Unemployment went down last month, to 8.6 percent. The trouble is, it got that way by a statistical fluke. Employment went up by 278,000. That's good. But the labor force went down by 315,000. That's how you get the unemployment rate to drop by 0.4 percent in one month.
It's good news that the unemployment rate went down. But at this stage of the recovery it would be better news if the unemployment rate went up. Why? Because in a healthy recovery you get people entering the labor force in their hundreds of thousands looking for work in lockstep with the people actually getting jobs in their hundreds of thousands. For about a year, when the economy really starts to kick into forward gear, you can expect healthy job growth but no reduction in the unemployment rate.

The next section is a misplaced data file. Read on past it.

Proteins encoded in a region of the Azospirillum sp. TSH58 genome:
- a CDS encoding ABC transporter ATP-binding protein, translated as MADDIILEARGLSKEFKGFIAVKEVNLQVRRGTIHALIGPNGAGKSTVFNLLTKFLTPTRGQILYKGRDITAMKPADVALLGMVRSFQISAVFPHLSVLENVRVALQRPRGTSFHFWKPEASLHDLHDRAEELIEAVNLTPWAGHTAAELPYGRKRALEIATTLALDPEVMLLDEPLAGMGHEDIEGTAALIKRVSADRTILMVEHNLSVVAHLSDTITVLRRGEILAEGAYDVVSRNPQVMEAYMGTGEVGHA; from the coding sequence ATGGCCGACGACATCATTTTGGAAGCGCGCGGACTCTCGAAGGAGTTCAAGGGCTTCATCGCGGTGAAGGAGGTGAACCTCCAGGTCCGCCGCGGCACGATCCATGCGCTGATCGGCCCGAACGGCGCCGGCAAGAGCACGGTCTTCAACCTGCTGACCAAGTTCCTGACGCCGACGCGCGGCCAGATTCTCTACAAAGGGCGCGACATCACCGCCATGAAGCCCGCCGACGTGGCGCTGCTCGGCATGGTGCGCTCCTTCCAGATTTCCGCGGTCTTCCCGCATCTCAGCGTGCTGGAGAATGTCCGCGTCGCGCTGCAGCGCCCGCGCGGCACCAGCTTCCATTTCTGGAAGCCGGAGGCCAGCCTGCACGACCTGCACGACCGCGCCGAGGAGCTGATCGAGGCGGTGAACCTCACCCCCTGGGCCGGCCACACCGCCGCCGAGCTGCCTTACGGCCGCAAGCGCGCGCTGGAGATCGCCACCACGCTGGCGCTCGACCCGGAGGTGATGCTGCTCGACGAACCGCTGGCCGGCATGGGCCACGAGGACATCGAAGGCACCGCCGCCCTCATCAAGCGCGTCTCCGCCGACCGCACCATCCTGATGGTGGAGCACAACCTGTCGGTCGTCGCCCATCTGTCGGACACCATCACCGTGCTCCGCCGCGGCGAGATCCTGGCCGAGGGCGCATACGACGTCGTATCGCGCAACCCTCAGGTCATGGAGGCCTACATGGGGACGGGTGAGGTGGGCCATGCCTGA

The labor force has been essentially flat for the last four years. By comparison, from 2002 to 2008 the labor force increased by 10 million. Put it this way. Absent the Great Recession the labor force should be about 4 million higher than it is right now. It will take years of healthy job growth to fix that, and get back to the robust job market of the mid 2000s. And that healthy job growth is only just getting started.
It is true, of course, that, with the housing crash, there was no way to get back to full employment in a couple of years. But it is also true that the Obama administration has made things worse with its regulations, its ObamaCare, its spending splurge, and its green energy boondoggle. The American people might have something to say about that next November.